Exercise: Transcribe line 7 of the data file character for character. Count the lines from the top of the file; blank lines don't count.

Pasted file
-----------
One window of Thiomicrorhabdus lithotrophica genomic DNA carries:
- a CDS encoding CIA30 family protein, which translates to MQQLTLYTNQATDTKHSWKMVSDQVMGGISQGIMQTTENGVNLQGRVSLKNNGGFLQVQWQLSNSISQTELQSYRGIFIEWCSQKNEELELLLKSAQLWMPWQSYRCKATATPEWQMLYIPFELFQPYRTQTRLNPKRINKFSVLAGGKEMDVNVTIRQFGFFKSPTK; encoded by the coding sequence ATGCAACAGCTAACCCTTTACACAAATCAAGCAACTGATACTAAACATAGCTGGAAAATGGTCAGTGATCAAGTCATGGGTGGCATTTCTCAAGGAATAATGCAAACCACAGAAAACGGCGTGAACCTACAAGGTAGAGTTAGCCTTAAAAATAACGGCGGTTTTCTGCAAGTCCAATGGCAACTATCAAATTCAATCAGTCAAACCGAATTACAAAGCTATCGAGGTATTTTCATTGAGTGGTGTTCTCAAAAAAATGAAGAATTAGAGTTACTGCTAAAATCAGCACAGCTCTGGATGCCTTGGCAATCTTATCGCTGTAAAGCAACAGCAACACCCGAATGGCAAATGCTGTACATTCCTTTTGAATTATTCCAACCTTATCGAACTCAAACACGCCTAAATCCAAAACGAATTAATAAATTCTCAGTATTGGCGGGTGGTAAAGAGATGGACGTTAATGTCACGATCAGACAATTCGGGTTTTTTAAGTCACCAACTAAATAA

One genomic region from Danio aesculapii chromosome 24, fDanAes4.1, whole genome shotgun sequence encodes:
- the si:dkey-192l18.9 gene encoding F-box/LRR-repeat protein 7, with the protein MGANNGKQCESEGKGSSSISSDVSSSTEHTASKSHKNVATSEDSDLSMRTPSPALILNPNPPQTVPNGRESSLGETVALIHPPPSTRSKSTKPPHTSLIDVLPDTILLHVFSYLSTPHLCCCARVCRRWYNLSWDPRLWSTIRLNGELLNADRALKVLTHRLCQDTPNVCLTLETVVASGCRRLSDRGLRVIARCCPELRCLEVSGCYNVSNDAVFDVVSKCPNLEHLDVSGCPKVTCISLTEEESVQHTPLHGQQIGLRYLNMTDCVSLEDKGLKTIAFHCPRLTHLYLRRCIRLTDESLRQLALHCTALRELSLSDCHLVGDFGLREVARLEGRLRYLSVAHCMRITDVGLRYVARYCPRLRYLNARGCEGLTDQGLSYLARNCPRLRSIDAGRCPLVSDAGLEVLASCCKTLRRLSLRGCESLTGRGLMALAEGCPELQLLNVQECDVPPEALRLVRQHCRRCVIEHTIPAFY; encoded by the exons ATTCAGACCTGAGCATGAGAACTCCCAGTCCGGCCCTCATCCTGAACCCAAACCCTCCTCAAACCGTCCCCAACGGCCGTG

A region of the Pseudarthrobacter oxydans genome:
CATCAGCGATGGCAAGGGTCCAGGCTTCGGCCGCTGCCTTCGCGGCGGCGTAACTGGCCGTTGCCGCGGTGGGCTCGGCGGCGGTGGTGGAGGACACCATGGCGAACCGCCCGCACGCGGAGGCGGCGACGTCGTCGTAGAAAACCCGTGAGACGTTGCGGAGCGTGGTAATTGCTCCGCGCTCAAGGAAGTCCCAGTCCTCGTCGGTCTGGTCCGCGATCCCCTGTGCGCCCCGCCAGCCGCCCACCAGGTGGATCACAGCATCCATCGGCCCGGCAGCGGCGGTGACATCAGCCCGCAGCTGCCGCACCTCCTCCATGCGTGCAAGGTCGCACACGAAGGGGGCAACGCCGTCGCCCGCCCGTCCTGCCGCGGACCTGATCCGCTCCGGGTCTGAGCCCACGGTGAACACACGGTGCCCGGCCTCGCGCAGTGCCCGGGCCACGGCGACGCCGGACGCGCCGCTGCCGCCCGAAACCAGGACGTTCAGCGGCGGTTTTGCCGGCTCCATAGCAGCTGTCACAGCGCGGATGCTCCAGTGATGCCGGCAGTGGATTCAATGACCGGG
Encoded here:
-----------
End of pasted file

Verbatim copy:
Encoded here: